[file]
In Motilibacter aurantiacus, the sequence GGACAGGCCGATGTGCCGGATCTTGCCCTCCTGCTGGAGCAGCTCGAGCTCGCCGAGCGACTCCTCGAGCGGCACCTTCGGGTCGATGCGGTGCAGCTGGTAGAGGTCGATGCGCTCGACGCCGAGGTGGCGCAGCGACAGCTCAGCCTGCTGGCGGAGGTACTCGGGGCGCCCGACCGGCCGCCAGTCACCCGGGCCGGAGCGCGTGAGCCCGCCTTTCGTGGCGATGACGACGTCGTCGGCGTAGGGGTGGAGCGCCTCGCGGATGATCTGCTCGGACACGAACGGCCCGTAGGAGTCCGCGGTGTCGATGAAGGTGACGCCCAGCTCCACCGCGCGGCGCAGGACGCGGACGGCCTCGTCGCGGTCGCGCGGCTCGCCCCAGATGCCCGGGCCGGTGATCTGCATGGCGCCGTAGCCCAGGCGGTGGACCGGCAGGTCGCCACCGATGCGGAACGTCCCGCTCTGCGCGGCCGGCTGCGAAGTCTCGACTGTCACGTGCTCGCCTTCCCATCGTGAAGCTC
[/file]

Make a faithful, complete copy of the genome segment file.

In Motilibacter aurantiacus, the sequence GGACAGGCCGATGTGCCGGATCTTGCCCTCCTGCTGGAGCAGCTCGAGCTCGCCGAGCGACTCCTCGAGCGGCACCTTCGGGTCGATGCGGTGCAGCTGGTAGAGGTCGATGCGCTCGACGCCGAGGTGGCGCAGCGACAGCTCAGCCTGCTGGCGGAGGTACTCGGGGCGCCCGACCGGCCGCCAGTCACCCGGGCCGGAGCGCGTGAGCCCGCCTTTCGTGGCGATGACGACGTCGTCGGCGTAGGGGTGGAGCGCCTCGCGGATGATCTGCTCGGACACGAACGGCCCGTAGGAGTCCGCGGTGTCGATGAAGGTGACGCCCAGCTCCACCGCGCGGCGCAGGACGCGGACGGCCTCGTCGCGGTCGCGCGGCTCGCCCCAGATGCCCGGGCCGGTGATCTGCATGGCGCCGTAGCCCAGGCGGTGGACCGGCAGGTCGCCACCGATGCGGAACGTCCCGCTCTGCGCGGCCGGCTGCGAAGTCTCGACTGTCACGTGCTCGCCTTCCCATCGTGAAGCTC